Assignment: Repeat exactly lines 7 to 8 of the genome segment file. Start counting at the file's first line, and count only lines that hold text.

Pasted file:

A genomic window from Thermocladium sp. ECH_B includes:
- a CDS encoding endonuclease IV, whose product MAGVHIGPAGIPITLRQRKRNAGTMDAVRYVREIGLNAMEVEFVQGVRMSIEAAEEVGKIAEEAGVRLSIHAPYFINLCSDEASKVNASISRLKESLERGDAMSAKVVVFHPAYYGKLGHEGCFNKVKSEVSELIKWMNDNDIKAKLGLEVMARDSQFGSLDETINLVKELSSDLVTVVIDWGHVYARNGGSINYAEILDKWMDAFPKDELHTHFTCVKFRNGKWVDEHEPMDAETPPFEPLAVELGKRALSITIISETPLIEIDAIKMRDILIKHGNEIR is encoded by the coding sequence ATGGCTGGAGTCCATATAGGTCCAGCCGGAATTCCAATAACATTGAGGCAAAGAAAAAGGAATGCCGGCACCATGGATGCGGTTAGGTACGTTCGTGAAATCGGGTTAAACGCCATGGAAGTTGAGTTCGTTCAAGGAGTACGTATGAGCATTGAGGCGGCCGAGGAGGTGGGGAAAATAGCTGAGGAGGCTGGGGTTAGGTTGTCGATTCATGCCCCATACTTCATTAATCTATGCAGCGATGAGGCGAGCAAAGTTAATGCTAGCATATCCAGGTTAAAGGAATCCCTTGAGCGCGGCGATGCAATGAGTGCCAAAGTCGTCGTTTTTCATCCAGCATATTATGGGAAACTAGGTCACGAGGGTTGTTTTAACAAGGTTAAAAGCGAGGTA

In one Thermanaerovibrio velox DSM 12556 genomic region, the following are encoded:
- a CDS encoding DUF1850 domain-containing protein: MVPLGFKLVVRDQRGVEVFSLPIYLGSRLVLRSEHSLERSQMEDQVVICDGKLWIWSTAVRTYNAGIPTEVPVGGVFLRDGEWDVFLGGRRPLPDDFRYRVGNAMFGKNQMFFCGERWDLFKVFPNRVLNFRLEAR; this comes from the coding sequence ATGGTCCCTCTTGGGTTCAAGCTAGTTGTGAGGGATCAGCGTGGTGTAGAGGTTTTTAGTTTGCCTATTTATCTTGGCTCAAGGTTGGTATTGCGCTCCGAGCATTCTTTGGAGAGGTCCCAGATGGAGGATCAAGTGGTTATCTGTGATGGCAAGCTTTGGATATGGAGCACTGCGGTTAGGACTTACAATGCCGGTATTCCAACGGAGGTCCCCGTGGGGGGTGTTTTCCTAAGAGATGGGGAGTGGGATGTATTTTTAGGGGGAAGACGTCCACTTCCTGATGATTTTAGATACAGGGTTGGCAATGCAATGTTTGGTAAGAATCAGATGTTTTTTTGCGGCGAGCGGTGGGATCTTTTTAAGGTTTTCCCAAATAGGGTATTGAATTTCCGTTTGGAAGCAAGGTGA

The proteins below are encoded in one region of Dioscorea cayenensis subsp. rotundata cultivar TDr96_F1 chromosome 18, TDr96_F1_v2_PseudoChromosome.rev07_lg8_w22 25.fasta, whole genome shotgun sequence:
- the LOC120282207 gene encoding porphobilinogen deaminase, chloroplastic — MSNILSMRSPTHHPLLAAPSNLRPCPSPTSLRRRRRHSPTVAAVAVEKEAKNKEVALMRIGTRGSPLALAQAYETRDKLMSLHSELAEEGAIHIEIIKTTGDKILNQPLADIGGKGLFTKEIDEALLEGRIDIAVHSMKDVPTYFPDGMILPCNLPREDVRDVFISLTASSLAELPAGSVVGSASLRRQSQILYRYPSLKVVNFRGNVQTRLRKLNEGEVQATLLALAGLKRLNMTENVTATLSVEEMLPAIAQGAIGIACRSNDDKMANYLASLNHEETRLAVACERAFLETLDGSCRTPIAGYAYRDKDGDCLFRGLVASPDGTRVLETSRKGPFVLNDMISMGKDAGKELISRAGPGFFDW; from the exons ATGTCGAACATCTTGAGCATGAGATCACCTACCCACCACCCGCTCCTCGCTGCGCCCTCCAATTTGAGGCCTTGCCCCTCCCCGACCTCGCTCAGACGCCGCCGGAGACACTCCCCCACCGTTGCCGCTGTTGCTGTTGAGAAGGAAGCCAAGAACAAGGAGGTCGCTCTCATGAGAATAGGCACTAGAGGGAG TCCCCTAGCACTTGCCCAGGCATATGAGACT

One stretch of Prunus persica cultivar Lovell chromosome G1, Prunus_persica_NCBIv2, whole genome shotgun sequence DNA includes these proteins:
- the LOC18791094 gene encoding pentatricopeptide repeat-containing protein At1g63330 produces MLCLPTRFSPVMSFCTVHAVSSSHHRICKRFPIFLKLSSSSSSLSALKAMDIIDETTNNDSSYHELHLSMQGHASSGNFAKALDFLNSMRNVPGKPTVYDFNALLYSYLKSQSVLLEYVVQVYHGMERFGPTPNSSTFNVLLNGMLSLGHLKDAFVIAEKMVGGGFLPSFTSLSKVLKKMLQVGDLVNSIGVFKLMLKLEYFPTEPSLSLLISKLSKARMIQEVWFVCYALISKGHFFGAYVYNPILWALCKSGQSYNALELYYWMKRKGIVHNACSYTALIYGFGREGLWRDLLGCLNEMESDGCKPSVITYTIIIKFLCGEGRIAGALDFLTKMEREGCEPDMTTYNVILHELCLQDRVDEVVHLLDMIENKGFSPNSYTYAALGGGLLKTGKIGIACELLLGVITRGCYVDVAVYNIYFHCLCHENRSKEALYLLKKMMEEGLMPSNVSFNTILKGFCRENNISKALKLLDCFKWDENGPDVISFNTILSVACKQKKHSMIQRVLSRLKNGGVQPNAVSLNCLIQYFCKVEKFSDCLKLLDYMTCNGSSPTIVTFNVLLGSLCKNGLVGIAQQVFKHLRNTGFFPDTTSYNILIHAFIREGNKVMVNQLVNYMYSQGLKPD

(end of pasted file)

One stretch of Prunus persica cultivar Lovell chromosome G1, Prunus_persica_NCBIv2, whole genome shotgun sequence DNA includes these proteins:
- the LOC18791094 gene encoding pentatricopeptide repeat-containing protein At1g63330 produces MLCLPTRFSPVMSFCTVHAVSSSHHRICKRFPIFLKLSSSSSSLSALKAMDIIDETTNNDSSYHELHLSMQGHASSGNFAKALDFLNSMRNVPGKPTVYDFNALLYSYLKSQSVLLEYVVQVYHGMERFGPTPNSSTFNVLLNGMLSLGHLKDAFVIAEKMVGGGFLPSFTSLSKVLKKMLQVGDLVNSIGVFKLMLKLEYFPTEPSLSLLISKLSKARMIQEVWFVCYALISKGHFFGAYVYNPILWALCKSGQSYNALELYYWMKRKGIVHNACSYTALIYGFGREGLWRDLLGCLNEMESDGCKPSVITYTIIIKFLCGEGRIAGALDFLTKMEREGCEPDMTTYNVILHELCLQDRVDEVVHLLDMIENKGFSPNSYTYAALGGGLLKTGKIGIACELLLGVITRGCYVDVAVYNIYFHCLCHENRSKEALYLLKKMMEEGLMPSNVSFNTILKGFCRENNISKALKLLDCFKWDENGPDVISFNTILSVACKQKKHSMIQRVLSRLKNGGVQPNAVSLNCLIQYFCKVEKFSDCLKLLDYMTCNGSSPTIVTFNVLLGSLCKNGLVGIAQQVFKHLRNTGFFPDTTSYNILIHAFIREGNKVMVNQLVNYMYSQGLKPD